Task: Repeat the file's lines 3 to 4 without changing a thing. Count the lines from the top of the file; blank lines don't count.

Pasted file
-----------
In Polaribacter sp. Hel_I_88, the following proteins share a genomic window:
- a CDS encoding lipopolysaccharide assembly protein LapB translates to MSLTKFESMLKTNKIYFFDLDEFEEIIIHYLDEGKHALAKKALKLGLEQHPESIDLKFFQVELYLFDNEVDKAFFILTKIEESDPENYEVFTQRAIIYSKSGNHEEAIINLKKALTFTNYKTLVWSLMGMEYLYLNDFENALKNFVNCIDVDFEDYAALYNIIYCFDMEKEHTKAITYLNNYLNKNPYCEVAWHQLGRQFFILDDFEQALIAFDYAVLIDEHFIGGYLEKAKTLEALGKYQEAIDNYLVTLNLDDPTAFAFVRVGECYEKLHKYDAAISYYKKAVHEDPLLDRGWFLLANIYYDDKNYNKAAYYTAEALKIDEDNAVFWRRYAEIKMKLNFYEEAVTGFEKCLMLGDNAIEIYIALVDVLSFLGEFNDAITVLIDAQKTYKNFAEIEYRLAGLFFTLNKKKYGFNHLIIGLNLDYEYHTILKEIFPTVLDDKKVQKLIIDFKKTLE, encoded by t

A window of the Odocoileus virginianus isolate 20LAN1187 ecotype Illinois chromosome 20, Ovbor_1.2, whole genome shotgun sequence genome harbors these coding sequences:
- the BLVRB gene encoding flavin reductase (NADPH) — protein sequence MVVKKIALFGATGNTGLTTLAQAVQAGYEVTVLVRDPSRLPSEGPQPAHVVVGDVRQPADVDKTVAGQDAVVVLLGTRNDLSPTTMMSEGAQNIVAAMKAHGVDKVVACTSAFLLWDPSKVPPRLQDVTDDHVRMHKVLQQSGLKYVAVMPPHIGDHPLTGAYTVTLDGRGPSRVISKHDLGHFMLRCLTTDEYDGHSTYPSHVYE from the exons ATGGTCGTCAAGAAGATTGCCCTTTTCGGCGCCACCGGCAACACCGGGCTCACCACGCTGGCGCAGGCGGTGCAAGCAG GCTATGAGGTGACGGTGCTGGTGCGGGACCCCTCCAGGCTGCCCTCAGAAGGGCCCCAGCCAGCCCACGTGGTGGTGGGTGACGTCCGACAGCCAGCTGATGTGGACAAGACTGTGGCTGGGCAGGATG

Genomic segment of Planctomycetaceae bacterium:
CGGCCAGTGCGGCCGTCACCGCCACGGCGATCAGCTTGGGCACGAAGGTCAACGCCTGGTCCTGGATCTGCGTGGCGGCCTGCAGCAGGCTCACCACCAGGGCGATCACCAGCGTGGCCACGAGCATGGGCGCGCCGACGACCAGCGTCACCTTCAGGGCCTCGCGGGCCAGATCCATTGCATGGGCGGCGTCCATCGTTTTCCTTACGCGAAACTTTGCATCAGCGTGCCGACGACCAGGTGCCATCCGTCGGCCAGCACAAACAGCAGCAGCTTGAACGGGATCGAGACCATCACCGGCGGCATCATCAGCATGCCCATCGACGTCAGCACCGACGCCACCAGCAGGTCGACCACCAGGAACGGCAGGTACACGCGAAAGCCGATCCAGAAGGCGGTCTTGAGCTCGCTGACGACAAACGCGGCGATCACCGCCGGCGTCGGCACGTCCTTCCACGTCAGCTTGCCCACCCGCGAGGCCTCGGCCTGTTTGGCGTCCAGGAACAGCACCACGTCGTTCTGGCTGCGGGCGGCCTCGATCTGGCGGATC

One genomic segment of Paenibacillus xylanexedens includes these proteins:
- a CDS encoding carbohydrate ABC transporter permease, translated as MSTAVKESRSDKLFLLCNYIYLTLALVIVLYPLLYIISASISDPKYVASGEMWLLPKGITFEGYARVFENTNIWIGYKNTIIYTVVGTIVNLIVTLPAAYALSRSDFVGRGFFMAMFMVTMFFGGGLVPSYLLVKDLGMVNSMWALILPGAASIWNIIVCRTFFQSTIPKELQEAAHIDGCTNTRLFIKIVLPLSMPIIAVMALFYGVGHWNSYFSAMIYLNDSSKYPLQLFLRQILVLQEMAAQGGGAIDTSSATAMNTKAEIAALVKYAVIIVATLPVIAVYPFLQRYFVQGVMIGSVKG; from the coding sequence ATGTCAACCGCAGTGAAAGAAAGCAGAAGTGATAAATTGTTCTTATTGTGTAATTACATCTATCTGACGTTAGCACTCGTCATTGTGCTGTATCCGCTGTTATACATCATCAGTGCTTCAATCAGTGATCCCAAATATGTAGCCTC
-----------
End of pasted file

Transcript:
A window of the Odocoileus virginianus isolate 20LAN1187 ecotype Illinois chromosome 20, Ovbor_1.2, whole genome shotgun sequence genome harbors these coding sequences:
- the BLVRB gene encoding flavin reductase (NADPH) — protein sequence MVVKKIALFGATGNTGLTTLAQAVQAGYEVTVLVRDPSRLPSEGPQPAHVVVGDVRQPADVDKTVAGQDAVVVLLGTRNDLSPTTMMSEGAQNIVAAMKAHGVDKVVACTSAFLLWDPSKVPPRLQDVTDDHVRMHKVLQQSGLKYVAVMPPHIGDHPLTGAYTVTLDGRGPSRVISKHDLGHFMLRCLTTDEYDGHSTYPSHVYE from the exons ATGGTCGTCAAGAAGATTGCCCTTTTCGGCGCCACCGGCAACACCGGGCTCACCACGCTGGCGCAGGCGGTGCAAGCAG GCTATGAGGTGACGGTGCTGGTGCGGGACCCCTCCAGGCTGCCCTCAGAAGGGCCCCAGCCAGCCCACGTGGTGGTGGGTGACGTCCGACAGCCAGCTGATGTGGACAAGACTGTGGCTGGGCAGGATG